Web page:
I have recently been exposed to revenue management. At the beginning of the month, I attended a Revenue Management and Pricing International (RMAPI) event. Watching the presentations and listening to the speakers, I was astonished at how mathematical RM is. Some of the more theoretical presentations had slides that were completely covered with complex equations that, I must admit, I found hard to follow.

Then last week, I was in Amsterdam co-chairing Eyefortravel’s Online Marketing Strategies for Europe conference in Amsterdam where, as part of my duties, I chaired the Revenue Management & Analytics track. Not quite so mathematical this time but still very impressive.

What impressed me is that RM appears to conjure profit from thin air. In travel, we are saddled with a limited and perishable stock. Limited because we cannot manufacture more. A hotel only has so many rooms. A cruise ship has a limited number of cabins and, unless we adopt the 2010 Ryanair idea of inflight standing, a flight cannot carry more passengers than it has seats. Perishable because once the ship has sailed, the flight has flown or the sun has risen over the hotel announcing another day, we can no longer sell our product, it has disappeared. RM delivers more profit from a given inventory.

So the job of the Revenue Manager is easy to describe: maximise the revenue from our limited stock: Firstly, if we are selling out, can we push the price higher? Secondly, if we are not selling out how do we need to move the price to sell more units without setting the price so low that we no longer maximise revenue?

RM is a hellishly complex world. As RMAPI’s website describes it, “The techniques involved are a combination of market segmentation, inventory control, data analysis and advanced forecasting, pricing, sales, cost control, performance monitoring and other disciplines.” In my mind, I am thinking of Revenue Managers as close to being Rocket Scientists as makes no difference.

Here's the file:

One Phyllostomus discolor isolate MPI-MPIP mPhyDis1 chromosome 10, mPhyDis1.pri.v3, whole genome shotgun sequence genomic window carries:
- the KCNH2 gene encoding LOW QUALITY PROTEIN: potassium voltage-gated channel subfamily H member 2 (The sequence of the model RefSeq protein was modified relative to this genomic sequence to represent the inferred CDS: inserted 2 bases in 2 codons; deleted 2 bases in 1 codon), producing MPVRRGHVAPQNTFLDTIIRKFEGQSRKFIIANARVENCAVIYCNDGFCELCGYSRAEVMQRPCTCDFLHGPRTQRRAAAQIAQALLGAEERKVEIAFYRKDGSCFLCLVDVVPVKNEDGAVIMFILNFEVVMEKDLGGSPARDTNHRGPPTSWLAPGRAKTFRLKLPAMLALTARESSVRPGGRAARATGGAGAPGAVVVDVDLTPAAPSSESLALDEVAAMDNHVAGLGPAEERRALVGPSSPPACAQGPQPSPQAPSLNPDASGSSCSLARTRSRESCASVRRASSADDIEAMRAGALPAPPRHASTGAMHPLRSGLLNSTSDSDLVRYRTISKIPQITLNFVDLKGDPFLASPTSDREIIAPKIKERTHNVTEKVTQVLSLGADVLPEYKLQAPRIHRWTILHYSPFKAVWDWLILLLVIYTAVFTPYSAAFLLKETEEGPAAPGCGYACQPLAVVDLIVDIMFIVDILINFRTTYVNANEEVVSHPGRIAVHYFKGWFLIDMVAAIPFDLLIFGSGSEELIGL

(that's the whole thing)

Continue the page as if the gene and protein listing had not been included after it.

There is just one thing, though. If I am running a business, I am not interested in maximising revenue. I don’t want revenue management. I want profit maximisation and my customers surely have to come into the equation other than being no more than a demand curve. Every new customer is expensive to win and that expense is going up, not down; so my pool of customers is nearly as limited as my hotel rooms or flight seats.

What I need to do is to maximise my profit from my limited customers. Specifically, I need to maximise customer lifetime profit by prolonging customers’ relationships with us and then squeeze the most profit out of them.

With that scenario in mind, my concern is that customer profit maximisation or customer relationship management (CRM) as we can call it, does not sit well with RM.

We are in the age of price transparency with websites providing our customers with price trend information, price alerts and so on. Our customers are learning when our prices will be at their lowest and know when to pounce. Revenue managers are using trend information to set prices and our customers are lapping this up by buying at lowest price which creates the trend for next year’s RM analysis, potentially taking us around a vicious downward spiral. So while RM is maximising revenue, it could well be fighting against CRM, personalisation, actionable analytics and all the techniques that are seeking to maximise customer lifetime profits.

So here’s the question: Is there a conflict between RM and CRM or can they co-exist in harmony? What do you think?

Tagged , , .

Paul Richer is Senior Partner of Genesys, a management consultancy specialising in providing advice on technology for the travel, tourism and hospitality industries. Genesys has built a worldwide reputation for its knowledge and experience of new system procurement, online technology and strategies including website audits and online booking systems, reviewing and formulating companies’ IT strategies and more. Clients include many of the best known names in travel. Paul has co-authored several reports examining the impact of technology on the distribution of travel, including “Distribution Technology in the Travel Industry” originally published by Financial Times Retail and “Marketing Destinations Online – Strategies for the Information Age” published by the World Tourism Organisation. He has presented at and chaired many online travel conferences, is regularly quoted in the press and has also been invited to make several appearances on television to debate the subject. Prior to founding Genesys in 1994, Paul was Business Development Director of Finite Group plc and Head of the Group’s IT strategy consultancy. He holds an MBA from Cranfield School of Management, is a Fellow of the Institute of Travel & Tourism and Member of the Chartered Institute of Marketing. More information at http://www.genesys.net/

Leave a Comment

Your email address will not be published.